At the latest Mayor’s Breakfast, Jim English, Vice President of Treasury Management, from F.N.B. Corporation’s First National Bank, gave a presentation regarding fraud prevention. Mayor Bob Stefanik noted that ten to fifteen years ago fraud was not as prevalent as it is today, but with technology, fraud is much more commonplace.
English talked about check and electronic fraud on business account transactions. Some of his recommendations for avoiding fraud also work for personal accounts as well. Fraud takes place through checks, mail, wire, credit cards and phones. He talked about social engineering, which is a manipulation of people into breaking normal security procedures and best practices to gain access to networks or physical locations for financial gain. An example is how, in the past, a person or business was given a check and they either physically deposited the check, or they placed it into a locked box. Now, said English, you can snap a picture of the check to deposit, or scan it. The check is then viewed just like a random piece of paper that is often left around. On the check is the account number, which is key piece of information.
He also talked about a situation where a company’s financial manager received an email from one of the company’s suppliers, stating that the funds should be directed to a new account. He said that to the manager, the email looked legitimate, even containing that company’s logo. He made the change and later came to find that it was a fraudulent email and the money that was sent to the new account was gone. There was never a verification done.
Just a few weeks ago. St. Ambrose Parish in Brunswick also suffered the same type of scam. In a letter to his parishioners, Father Bob Stec explained what happened. “ Our Vision 2020 Team has been working hand in hand with Marous Brothers Construction to renew our Church. By all accounts, the project has been going extremely well – both on time and on budget. On Wednesday, Marous Brothers called inquiring as to why we had not paid our monthly payment on the project for the past two months totaling approximately $1,750,000. This was shocking news to us, as we have been very prompt on our payments every month and have received all the appropriate confirmations from the bank that the wire transfers of money to Marous were executed/confirmed. I contacted the Brunswick Police, our bank, Marous Brothers, and the Diocese immediately, and the FBI was also brought in.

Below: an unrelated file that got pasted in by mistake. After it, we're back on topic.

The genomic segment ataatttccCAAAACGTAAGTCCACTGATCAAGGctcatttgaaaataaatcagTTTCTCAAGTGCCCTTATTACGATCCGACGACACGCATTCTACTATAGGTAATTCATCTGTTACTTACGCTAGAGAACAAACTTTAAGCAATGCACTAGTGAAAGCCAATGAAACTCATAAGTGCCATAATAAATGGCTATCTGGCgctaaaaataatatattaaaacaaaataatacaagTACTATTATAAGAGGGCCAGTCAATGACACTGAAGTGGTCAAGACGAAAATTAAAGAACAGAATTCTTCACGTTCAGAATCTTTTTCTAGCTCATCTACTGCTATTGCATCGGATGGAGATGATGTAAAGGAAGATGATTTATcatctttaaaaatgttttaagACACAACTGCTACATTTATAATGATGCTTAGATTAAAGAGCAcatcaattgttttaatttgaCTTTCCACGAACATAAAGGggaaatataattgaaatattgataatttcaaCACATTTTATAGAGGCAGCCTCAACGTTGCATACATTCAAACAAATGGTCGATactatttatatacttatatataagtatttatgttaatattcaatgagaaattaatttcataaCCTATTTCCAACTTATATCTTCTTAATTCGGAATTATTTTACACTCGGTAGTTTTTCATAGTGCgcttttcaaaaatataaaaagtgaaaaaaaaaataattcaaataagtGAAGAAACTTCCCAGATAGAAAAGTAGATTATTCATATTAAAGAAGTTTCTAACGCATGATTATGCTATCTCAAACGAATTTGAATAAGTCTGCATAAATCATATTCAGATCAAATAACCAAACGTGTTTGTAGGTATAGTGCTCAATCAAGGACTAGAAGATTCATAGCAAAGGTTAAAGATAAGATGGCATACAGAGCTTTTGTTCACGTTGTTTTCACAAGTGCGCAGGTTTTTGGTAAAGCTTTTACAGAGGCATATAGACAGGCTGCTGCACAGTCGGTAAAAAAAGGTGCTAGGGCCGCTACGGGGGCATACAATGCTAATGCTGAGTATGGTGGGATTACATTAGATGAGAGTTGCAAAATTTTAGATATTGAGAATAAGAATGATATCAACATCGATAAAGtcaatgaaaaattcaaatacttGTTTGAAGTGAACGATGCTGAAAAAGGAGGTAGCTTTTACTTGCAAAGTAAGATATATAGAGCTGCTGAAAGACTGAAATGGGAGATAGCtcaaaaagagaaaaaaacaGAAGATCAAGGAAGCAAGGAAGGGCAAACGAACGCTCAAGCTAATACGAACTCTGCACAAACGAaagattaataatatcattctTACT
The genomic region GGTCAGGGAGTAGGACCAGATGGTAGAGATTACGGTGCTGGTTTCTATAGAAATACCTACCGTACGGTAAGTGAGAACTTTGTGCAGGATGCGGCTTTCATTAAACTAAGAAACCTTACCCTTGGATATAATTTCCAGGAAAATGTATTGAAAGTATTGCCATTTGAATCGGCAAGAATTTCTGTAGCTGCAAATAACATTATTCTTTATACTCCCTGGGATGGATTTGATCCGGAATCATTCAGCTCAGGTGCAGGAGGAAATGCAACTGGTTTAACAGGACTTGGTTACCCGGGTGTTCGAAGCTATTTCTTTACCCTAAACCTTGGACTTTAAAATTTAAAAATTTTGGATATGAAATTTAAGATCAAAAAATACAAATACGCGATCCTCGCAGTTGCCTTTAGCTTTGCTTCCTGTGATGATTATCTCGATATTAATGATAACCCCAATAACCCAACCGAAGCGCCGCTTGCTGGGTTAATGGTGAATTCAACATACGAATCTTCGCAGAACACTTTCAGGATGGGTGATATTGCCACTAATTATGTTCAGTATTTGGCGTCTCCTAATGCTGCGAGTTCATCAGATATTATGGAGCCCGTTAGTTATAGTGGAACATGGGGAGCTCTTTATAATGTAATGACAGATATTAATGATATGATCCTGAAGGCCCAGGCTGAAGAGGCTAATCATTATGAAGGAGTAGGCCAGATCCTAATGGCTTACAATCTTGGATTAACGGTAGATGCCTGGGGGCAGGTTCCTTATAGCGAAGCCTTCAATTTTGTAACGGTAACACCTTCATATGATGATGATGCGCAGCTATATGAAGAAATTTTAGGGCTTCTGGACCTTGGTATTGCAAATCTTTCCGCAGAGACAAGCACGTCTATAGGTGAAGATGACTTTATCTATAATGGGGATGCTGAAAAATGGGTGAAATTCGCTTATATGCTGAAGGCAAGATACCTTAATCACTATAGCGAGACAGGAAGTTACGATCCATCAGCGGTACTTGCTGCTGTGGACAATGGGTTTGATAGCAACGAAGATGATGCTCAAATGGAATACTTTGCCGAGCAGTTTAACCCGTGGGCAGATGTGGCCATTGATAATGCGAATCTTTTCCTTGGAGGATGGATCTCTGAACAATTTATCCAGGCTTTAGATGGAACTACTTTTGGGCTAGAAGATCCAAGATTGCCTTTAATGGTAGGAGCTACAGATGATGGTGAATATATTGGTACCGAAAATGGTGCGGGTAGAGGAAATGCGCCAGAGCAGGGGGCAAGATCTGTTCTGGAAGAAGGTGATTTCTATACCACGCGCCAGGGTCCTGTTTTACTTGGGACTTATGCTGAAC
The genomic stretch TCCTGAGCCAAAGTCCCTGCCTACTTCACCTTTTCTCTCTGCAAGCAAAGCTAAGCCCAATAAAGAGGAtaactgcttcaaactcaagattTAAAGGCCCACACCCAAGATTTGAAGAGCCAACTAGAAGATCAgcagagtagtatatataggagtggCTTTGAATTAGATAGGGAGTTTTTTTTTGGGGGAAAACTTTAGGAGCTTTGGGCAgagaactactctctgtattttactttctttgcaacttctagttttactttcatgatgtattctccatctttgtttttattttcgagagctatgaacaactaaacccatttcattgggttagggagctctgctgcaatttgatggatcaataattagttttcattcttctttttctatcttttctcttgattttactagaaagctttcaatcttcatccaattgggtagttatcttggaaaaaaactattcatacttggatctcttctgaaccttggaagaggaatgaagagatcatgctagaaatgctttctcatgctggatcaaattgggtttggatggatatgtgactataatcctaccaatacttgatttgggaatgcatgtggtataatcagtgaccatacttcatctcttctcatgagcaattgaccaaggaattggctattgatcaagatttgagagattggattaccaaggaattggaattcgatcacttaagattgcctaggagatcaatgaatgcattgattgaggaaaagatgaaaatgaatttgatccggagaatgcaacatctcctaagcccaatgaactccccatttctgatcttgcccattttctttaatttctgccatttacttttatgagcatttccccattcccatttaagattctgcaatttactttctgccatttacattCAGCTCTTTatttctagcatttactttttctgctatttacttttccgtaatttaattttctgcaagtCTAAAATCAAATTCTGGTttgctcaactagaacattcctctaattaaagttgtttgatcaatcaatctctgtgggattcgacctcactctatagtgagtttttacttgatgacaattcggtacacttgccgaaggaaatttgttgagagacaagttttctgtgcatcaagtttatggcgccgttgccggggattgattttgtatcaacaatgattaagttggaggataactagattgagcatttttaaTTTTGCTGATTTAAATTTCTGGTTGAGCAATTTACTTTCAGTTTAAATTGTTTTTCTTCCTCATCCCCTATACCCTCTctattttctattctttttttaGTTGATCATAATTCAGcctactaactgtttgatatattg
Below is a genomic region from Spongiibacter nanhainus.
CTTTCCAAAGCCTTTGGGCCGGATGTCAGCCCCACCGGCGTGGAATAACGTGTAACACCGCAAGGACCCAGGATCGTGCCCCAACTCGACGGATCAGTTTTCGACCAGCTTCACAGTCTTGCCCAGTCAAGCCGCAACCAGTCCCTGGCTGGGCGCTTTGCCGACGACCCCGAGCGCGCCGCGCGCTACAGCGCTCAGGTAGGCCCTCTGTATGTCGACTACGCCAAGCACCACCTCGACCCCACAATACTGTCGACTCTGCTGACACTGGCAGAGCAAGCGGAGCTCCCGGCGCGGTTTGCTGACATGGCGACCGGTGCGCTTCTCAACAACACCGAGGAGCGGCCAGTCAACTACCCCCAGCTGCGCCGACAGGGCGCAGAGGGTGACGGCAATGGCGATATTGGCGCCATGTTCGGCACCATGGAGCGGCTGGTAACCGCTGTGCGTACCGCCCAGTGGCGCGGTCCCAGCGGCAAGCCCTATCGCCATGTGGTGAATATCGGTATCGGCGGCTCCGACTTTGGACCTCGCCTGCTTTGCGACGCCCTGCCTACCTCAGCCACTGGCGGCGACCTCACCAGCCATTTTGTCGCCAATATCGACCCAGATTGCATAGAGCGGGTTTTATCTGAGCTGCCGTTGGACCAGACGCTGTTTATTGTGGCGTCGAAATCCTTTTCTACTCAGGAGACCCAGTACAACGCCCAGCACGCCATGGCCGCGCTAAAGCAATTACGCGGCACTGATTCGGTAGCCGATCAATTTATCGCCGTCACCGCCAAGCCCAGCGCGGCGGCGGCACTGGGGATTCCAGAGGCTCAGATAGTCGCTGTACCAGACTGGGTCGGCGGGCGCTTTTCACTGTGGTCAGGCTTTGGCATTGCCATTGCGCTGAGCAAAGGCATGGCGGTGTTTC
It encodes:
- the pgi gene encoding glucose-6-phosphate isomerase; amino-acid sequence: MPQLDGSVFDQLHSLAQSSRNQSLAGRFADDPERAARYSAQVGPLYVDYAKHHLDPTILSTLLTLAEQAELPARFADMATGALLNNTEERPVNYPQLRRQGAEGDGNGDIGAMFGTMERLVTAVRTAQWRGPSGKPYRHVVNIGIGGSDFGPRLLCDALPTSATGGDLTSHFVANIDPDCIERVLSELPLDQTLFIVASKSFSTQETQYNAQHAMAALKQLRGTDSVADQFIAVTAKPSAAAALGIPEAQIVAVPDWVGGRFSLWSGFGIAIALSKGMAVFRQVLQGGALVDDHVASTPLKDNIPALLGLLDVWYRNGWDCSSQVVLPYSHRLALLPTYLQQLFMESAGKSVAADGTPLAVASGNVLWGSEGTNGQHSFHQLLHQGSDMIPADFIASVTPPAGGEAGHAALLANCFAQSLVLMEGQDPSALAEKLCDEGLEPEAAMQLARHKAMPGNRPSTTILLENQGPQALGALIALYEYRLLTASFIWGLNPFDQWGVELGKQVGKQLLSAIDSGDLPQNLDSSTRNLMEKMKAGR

Upon a deeper investigation by the FBI, we found that our email system was hacked and the perpetrators were able to deceive us into believing Marous Brothers had changed their bank and wiring instructions. The result is that our payments were sent to a fraudulent bank account and the money was then swept out by the perpetrators before anyone knew what had happened.”
The FBI investigation continues. It has been determined the breach was limited to only two email accounts.
English recommends some of the following ways to prevent fraud:
-Use a positive pay service for checks or ACH batch transactions.
-Use dual controlled, not dual signatures, requiring two people in order to complete a single wire transfer or ACH batch transaction.
-Have a separation of duties within the financial department.
-Use more electronic payments. The more use of electronic payment, the less exposure of account numbers.
-Do not rely on email communications.
– Use a business credit card. English said “I don’t know of a better tool than using a business credit card. There is not other payment mechanism that has as much benefit.” He said that credit cards often have fraud prevention benefits built in to them.
English pointed out that all of these things are responsibilities of individuals. He suggested talking to your bank about services provided.
Contributing Writer